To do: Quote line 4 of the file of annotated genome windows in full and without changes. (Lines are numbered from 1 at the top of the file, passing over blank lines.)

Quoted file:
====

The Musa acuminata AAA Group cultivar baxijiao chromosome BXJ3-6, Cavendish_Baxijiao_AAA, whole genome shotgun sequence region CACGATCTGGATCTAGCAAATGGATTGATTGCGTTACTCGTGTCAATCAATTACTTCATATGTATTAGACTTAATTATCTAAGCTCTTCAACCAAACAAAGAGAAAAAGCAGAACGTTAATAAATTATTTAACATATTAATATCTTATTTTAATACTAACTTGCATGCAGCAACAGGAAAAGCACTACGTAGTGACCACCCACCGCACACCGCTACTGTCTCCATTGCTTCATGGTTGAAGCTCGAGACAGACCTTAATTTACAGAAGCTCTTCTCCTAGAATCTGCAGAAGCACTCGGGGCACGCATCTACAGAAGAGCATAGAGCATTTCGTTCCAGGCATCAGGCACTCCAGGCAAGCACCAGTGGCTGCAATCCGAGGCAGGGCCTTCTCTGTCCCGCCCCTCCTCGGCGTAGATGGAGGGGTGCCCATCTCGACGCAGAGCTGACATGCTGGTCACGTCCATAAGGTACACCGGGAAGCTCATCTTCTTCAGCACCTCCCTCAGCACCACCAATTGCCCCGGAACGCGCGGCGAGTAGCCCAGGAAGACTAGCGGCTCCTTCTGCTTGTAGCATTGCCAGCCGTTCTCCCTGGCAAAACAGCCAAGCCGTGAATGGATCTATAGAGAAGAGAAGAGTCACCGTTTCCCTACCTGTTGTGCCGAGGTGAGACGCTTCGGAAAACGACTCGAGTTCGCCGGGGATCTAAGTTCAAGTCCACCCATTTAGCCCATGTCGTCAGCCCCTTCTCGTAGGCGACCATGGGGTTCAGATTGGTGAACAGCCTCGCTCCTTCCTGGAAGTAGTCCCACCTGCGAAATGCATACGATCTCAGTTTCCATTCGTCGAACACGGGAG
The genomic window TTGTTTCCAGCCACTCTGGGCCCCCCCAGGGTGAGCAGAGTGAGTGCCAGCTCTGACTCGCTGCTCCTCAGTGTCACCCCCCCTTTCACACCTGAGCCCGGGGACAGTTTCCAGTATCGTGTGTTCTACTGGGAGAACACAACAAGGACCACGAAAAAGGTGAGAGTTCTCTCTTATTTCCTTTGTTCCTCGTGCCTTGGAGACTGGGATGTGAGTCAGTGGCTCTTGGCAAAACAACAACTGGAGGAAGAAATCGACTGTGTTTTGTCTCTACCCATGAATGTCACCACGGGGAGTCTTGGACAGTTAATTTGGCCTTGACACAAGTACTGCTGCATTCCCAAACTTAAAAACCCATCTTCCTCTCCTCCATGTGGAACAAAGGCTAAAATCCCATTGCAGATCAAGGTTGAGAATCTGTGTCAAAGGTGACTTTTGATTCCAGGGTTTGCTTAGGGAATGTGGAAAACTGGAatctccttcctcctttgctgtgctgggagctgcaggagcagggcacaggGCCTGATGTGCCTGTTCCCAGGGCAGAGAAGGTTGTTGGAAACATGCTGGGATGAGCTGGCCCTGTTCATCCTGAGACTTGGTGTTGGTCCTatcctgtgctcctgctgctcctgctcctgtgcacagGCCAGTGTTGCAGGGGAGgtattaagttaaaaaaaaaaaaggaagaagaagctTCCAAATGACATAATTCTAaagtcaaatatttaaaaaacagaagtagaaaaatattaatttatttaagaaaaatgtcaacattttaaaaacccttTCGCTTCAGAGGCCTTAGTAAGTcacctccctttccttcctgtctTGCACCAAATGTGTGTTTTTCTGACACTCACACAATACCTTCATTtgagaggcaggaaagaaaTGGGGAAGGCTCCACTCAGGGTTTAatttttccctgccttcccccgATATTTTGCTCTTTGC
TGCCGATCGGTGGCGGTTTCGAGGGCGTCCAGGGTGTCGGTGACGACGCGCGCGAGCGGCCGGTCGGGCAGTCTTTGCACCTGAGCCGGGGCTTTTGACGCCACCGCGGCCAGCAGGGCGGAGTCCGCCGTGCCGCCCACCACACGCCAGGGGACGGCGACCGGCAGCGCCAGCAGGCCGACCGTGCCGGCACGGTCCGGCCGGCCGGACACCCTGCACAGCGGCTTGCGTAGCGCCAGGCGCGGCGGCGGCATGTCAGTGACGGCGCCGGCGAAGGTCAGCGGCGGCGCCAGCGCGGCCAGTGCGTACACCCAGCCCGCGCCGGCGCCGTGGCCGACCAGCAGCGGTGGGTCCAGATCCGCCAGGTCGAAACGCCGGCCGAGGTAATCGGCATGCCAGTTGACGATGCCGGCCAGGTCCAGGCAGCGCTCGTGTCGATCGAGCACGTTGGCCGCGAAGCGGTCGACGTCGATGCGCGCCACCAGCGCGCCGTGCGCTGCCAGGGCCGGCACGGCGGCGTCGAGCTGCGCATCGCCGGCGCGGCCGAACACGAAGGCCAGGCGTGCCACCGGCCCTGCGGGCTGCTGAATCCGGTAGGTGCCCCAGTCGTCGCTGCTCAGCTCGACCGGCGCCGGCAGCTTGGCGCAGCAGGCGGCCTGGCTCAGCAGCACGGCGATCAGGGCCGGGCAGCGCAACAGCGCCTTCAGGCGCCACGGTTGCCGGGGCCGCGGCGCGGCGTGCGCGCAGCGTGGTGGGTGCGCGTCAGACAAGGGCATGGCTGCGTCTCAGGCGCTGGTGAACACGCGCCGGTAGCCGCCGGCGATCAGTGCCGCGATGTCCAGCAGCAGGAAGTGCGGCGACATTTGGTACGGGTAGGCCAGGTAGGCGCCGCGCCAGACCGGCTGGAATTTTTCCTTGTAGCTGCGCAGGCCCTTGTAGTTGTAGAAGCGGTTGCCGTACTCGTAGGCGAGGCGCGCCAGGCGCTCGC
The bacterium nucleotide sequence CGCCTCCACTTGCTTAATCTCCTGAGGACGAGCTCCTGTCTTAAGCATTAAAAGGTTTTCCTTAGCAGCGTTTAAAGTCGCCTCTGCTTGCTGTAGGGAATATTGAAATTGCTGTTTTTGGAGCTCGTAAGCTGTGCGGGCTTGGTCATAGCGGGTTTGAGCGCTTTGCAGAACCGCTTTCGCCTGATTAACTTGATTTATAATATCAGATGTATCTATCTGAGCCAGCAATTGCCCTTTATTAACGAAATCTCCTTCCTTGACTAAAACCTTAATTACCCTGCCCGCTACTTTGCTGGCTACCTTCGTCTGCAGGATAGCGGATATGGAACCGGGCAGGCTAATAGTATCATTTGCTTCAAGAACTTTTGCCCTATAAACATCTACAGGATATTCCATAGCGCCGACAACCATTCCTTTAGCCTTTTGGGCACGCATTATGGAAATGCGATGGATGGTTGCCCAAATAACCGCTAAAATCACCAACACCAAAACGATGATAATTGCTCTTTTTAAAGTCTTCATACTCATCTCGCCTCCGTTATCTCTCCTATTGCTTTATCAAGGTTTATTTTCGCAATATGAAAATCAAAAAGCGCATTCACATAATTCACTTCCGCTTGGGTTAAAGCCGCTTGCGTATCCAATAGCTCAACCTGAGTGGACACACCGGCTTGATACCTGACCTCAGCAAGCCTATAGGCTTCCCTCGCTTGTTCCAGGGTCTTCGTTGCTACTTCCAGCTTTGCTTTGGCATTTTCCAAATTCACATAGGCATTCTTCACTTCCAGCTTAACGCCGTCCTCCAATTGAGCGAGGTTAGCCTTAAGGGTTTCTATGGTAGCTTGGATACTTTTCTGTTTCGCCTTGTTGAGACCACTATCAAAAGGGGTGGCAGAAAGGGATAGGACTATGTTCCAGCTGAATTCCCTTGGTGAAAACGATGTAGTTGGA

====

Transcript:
The bacterium nucleotide sequence CGCCTCCACTTGCTTAATCTCCTGAGGACGAGCTCCTGTCTTAAGCATTAAAAGGTTTTCCTTAGCAGCGTTTAAAGTCGCCTCTGCTTGCTGTAGGGAATATTGAAATTGCTGTTTTTGGAGCTCGTAAGCTGTGCGGGCTTGGTCATAGCGGGTTTGAGCGCTTTGCAGAACCGCTTTCGCCTGATTAACTTGATTTATAATATCAGATGTATCTATCTGAGCCAGCAATTGCCCTTTATTAACGAAATCTCCTTCCTTGACTAAAACCTTAATTACCCTGCCCGCTACTTTGCTGGCTACCTTCGTCTGCAGGATAGCGGATATGGAACCGGGCAGGCTAATAGTATCATTTGCTTCAAGAACTTTTGCCCTATAAACATCTACAGGATATTCCATAGCGCCGACAACCATTCCTTTAGCCTTTTGGGCACGCATTATGGAAATGCGATGGATGGTTGCCCAAATAACCGCTAAAATCACCAACACCAAAACGATGATAATTGCTCTTTTTAAAGTCTTCATACTCATCTCGCCTCCGTTATCTCTCCTATTGCTTTATCAAGGTTTATTTTCGCAATATGAAAATCAAAAAGCGCATTCACATAATTCACTTCCGCTTGGGTTAAAGCCGCTTGCGTATCCAATAGCTCAACCTGAGTGGACACACCGGCTTGATACCTGACCTCAGCAAGCCTATAGGCTTCCCTCGCTTGTTCCAGGGTCTTCGTTGCTACTTCCAGCTTTGCTTTGGCATTTTCCAAATTCACATAGGCATTCTTCACTTCCAGCTTAACGCCGTCCTCCAATTGAGCGAGGTTAGCCTTAAGGGTTTCTATGGTAGCTTGGATACTTTTCTGTTTCGCCTTGTTGAGACCACTATCAAAAGGGGTGGCAGAAAGGGATAGGACTATGTTCCAGCTGAATTCCCTTGGTGAAAACGATGTAGTTGGA